The objective of this project is to penetrate much deeper than typical focus groups, market surveys and previous projects in this field, in understanding the underlying factors.

Those engaged in the research project are planning to carry out a series of studies in order to experimentally vary and measure the influence of these factors in a purchasing situation. Tasting tests, experiments and field studies, in which the consumers are followed in real purchasing situations, as well as in-depth interviews, are to result in a model of the decision making process by the consumers.

One interesting technique that will be used in the project is called experience sampling. In order to follow individuals in their everyday lives, the project equips the test subjects with portable equipment such as a PalmPilot or an iPod. The equipment contains a test programme that beeps at random five to seven times a day. When this occurs, the participants must estimate their current status regarding e.g. pressure of time, mood and hunger, and report their consumption decisions.

A model of how the value judgments of different consumers are activated in different purchasing situations (for example pleasure shopping as against everyday consumption shopping) may be a tool for researchers and the users of the research, i.e. food and drink companies, in understanding the choices made by consumers.  With this model as the basis, it is possible to create new products and purchasing situations, to design information and to define target groups. This will also create tools for the description of different customers segments.

To know more about how and why consumers choose certain food products in certain situations will, with a high degree of probability, confer several advantages on food and drink companies. The industry will have a better opportunity to predict and to provide the market with food and drink that the consumer appreciates and has confidence in.

- In such a way, a more competitive and sustainable food and drink sector will be created, says Annika Åström.

Must make a decision

One of the participating companies is Abba Seafood that has classic products such as Kalles Kaviar, Grebbestads and Ejdern it its range. Mats Lennersten is product development director of the company and hopes that the research project will result in two things: better understanding of how consumers act and improved competence on the part of food and drink companies. Mats points out that today's consumers must all the time make decisions about a huge number of new facts with regard to food and drink. It is a matter of having an attitude to environmental and fairtrade labelling and warnings about everything from fats, sugar and additives to poisons and other harmful contents. But what it is that creates permanent changes in behaviour is difficult to predict, he says.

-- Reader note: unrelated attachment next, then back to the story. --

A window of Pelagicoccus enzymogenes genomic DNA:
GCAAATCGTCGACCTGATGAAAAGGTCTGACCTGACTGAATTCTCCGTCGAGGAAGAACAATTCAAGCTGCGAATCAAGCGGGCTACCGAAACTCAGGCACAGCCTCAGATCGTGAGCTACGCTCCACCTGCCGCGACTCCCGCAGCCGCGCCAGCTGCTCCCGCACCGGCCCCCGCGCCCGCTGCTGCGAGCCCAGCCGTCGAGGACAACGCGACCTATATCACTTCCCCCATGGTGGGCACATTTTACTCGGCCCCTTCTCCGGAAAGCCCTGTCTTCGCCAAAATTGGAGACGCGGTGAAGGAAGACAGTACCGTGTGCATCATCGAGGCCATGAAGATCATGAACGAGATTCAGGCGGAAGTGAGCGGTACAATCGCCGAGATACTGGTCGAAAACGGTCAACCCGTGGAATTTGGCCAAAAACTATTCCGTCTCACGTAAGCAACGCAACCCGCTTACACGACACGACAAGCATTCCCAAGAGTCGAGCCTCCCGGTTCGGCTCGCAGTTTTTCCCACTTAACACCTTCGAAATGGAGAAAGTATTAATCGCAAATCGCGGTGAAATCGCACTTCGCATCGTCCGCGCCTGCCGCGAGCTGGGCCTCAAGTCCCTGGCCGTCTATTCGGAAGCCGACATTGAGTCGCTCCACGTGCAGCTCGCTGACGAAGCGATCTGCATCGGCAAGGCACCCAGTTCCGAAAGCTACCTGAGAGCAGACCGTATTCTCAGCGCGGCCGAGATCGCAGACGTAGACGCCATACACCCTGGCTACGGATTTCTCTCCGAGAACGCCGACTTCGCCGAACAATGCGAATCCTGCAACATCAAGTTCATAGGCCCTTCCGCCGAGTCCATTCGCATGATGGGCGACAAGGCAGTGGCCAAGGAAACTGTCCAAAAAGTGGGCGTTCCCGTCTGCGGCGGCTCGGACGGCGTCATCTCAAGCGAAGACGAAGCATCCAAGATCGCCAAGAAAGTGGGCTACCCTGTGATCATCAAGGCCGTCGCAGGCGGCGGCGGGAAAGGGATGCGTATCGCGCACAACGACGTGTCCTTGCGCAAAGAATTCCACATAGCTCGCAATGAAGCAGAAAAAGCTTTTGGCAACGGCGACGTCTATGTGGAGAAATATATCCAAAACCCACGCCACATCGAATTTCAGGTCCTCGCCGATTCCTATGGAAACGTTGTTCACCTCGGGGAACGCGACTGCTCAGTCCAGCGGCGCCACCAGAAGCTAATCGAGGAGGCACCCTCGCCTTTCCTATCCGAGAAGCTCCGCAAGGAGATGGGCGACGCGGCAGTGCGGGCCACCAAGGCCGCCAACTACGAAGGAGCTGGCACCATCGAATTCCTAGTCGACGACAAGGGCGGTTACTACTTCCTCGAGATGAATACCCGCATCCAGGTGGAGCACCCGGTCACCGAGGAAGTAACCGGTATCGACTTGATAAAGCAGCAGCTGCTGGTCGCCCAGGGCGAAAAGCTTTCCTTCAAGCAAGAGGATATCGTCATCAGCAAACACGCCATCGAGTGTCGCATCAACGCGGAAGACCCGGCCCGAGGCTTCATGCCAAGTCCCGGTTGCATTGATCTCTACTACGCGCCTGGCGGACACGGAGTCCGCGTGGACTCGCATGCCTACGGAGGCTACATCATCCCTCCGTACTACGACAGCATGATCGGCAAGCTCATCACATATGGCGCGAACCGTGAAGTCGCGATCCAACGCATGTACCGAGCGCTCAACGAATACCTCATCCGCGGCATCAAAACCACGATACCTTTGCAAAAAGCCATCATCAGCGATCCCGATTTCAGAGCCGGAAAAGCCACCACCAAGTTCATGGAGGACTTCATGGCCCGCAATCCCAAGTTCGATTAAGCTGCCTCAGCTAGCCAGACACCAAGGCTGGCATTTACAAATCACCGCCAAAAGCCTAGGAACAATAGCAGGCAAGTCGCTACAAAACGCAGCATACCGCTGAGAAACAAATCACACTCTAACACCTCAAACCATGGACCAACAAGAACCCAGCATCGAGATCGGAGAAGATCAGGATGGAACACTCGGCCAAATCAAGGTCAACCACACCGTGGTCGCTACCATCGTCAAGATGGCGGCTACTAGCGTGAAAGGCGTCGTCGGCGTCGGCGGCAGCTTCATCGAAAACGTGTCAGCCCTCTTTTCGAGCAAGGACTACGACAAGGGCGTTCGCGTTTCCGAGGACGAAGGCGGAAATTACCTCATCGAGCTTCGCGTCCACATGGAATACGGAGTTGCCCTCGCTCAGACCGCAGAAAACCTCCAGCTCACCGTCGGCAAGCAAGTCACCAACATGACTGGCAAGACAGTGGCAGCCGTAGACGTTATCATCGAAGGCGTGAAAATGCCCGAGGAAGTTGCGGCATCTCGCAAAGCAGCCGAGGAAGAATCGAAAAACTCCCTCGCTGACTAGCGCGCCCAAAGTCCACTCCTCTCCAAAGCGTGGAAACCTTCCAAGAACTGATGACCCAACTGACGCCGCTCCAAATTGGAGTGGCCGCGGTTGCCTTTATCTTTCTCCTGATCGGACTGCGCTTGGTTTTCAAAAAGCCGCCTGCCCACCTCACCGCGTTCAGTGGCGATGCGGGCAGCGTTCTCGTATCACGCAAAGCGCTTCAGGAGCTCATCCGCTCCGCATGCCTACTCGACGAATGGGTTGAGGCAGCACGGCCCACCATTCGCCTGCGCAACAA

- The alarm about acrylamide a few years ago is a good example. The sales of crisps dropped after the alarm, but the effect was quite short lived. This made one wonder what it is that really means something for the consumer. What is it that has such an effect that habits are changed? This is what we as food producers would like to know more about, says Mats Lennersten.


The food choice of consumers

In the project "The food choice of consumers – how, why and when? which extends from 2011 to 2013, those taking part are Swedish Institute  for Food and Biotechnology SIK, Göteborg University, Findus, Campbell Soup, Abba Seafood, Fazer and Pågen. The project is funded by Formas, Vinnova and the participating companies.


Author :

Staffan Ljung is Press Officer at SP, Technical Research Institute of Sweden.

Responsible for this page: Birgitta Bruzelius